Miranda Kaloudis

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So, for my last post (for now) on the BA grads from the Swiss school whose name knows no end, I present to you Miranda Kaloudis. My complete obsession with Miranda’s work (as I have indeed developed an obsession over the last couple of days) was a slow progression. What first caught my eye was the first image posted in her lookbook on doingfashion.ch (above, top left), as it immediately brought to mind the aesthetic of a bARBARA Í gONGINI look and the runway makeup of Tsolmandakh Munkhuu’s debut. Then, the beginning of the video of Miranda’s graduate presentation made me pay closer attention, as it started with Sigur Rós’ Flugufrelsarinn”. Then, Miranda’s smiley piercing made me continue to watch the video out of curiosity and envy (as I never got the oral piercing I wanted out of respect for my parents’ funding of my braces), even though the interview isn’t in English. Then I actually began to notice the clothes, with all the glorious draped, layered, and waxed outerwear you could ever want. Then I looked more closely at those unpractical but completely fantastic shoes, which are ingenious and museum-worthy designs that call to mind guitar or saxophone stands, clearly stating that the models themselves are part of the presentation, entitled ‘Symbiosis of Body, Clothes & Accessories’. And then, oh then, came Miranda’s website

What the website and its stop motion galleries show you, and what the lookbook and runway do not, is that Miranda’s pieces are actually incredible convertible (and highly functional) garments that switch from accessories to outerwear in a few steps. Her website has given me multiple headaches in trying to get it to load, and, after using two browsers at different times throughout the last few days, I have only just been able to look at each piece to snag a photo to post here. So, this post has literally taken me hours to compile, but I think the result is worth it. Before you look on (and double click each photo for a close-up), let me remind you that this is an undergraduate collection, and not that of a seasoned designer. But you’ll quickly forget that.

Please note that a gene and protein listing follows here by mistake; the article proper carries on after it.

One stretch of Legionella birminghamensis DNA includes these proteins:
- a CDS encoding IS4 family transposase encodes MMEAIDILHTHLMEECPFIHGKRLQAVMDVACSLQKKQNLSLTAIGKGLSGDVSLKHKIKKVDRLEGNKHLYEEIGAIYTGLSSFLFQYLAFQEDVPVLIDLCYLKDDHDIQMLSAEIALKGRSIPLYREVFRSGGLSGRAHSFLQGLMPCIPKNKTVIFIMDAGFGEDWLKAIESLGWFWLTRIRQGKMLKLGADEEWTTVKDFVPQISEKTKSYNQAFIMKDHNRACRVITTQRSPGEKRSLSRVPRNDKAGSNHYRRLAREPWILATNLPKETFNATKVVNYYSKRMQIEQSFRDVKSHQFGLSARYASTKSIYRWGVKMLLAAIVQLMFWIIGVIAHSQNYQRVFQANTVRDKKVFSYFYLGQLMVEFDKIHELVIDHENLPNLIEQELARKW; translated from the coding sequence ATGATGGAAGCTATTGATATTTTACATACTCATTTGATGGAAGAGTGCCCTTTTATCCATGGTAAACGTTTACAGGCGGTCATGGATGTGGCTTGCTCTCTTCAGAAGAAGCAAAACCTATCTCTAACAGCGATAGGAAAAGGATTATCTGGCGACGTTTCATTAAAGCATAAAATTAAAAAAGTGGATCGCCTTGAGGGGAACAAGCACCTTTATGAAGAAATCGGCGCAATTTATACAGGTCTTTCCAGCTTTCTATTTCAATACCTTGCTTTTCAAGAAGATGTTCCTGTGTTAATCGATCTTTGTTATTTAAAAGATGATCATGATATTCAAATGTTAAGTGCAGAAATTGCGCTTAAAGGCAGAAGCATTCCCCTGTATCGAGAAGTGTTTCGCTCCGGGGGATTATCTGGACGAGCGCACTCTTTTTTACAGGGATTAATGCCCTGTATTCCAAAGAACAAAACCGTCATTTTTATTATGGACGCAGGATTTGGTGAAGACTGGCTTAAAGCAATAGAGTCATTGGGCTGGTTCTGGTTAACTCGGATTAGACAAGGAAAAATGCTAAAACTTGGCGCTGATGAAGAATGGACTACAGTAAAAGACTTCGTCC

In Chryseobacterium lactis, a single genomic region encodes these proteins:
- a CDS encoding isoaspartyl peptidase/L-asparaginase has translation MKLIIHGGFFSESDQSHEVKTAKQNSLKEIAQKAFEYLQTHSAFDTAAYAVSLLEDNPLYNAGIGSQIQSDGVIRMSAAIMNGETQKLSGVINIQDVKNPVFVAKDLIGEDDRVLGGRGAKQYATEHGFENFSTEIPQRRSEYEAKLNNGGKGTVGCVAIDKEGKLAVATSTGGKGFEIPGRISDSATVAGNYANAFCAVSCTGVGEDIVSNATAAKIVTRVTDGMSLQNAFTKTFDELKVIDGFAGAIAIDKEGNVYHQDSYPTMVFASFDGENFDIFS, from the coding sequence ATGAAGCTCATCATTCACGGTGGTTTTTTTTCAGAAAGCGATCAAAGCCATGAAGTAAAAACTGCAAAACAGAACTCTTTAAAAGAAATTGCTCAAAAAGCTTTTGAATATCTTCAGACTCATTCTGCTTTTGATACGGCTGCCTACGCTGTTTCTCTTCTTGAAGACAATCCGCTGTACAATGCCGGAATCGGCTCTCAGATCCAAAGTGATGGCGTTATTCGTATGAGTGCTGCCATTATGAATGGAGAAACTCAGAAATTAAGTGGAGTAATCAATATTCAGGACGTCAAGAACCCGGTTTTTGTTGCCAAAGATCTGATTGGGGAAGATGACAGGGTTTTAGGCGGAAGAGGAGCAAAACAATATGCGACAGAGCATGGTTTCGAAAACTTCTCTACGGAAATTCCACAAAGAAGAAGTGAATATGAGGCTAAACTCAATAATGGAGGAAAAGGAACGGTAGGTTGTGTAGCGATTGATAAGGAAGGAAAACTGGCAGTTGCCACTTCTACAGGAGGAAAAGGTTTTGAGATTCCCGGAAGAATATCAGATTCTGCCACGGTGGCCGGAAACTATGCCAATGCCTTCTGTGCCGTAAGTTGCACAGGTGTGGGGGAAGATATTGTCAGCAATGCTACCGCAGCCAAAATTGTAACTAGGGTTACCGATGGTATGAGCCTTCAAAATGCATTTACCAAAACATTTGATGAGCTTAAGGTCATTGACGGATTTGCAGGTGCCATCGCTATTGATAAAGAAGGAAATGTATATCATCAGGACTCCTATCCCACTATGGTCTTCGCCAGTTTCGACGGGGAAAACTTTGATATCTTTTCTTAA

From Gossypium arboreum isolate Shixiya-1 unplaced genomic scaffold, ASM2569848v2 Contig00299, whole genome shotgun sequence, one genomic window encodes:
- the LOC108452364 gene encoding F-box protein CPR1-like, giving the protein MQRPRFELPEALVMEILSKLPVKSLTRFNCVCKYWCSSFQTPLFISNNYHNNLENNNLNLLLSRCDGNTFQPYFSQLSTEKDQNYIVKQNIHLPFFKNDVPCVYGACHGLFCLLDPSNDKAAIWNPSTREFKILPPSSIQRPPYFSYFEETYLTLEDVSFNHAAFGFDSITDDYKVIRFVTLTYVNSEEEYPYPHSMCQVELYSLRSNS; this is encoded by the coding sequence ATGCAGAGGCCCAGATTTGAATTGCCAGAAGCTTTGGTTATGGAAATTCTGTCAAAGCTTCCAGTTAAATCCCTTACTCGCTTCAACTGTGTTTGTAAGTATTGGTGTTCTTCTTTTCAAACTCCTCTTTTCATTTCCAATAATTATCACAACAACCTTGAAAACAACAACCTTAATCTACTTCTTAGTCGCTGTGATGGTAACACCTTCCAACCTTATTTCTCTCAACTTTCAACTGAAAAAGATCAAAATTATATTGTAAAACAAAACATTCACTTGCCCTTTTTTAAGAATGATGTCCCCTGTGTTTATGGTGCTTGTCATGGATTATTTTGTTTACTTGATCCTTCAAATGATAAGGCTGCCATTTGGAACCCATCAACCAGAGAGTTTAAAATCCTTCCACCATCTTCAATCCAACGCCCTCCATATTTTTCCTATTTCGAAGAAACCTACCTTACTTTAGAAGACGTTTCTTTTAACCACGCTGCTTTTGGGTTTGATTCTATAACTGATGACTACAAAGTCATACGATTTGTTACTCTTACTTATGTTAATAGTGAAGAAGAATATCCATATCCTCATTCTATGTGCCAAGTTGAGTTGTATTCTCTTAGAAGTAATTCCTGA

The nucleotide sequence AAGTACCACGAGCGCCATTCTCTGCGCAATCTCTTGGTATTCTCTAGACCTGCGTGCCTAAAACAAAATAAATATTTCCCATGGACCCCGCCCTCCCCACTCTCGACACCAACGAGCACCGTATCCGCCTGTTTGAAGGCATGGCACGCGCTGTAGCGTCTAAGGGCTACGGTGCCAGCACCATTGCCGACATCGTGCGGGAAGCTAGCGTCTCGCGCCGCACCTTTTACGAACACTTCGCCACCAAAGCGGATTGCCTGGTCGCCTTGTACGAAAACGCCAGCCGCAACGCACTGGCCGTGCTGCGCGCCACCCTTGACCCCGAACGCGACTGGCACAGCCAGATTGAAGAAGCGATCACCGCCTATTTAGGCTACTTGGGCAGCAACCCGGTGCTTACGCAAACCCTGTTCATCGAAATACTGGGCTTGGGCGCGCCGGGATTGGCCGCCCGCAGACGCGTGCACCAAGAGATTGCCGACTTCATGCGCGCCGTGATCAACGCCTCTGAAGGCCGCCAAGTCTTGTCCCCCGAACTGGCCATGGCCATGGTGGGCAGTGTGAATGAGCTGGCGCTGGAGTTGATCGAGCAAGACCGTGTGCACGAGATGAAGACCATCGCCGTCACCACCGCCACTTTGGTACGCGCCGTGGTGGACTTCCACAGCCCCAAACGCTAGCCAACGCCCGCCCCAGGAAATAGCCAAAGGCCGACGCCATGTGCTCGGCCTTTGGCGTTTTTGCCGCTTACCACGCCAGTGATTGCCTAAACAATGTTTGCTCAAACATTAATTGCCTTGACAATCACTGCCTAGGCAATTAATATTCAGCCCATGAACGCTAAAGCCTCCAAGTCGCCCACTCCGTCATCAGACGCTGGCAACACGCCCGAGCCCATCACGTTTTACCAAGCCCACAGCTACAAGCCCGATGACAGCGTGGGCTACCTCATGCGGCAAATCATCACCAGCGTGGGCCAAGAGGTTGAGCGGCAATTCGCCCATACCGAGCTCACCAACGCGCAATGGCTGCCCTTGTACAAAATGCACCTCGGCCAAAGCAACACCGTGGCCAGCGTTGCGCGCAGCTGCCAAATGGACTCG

And so, you have a tunic whose collar suddenly cocoons the garment (and wearer) in a protective rainproof layer; a pair of gloves that blossom into a short polar fleece lined jacket; a wallet that becomes a short hooded cape; a backpack that has one pocket which turns into a shirt/dress, and another which turns into a a jacket; a bag that becomes a raincoat; a shirt that gives birth to a hooded rain poncho; et cetera, et cetera. There’s even a couple pieces that sprout gloves out of pockets on the sleeves. Brilliant. I’m also a fan of Miranda’s linen jersey ‘overalls’, which would be a great non-frumpy base layer (provided that you have something else warming your kidneys). If you have all the patience in the world (or at least a better Internet provider than I do), I suggest you try her website yourself if you want to see more (for you Mac users, Firefox works better than Safari). Or, if you have experience in web design, please contact Miranda and offer your services. I will thank you for it.

Miranda is a finalist in the 10th annual Arts of Fashion Competition, which is decided at the AoF Symposium in San Francisco (October 27th-November 1st). All the best, Miranda!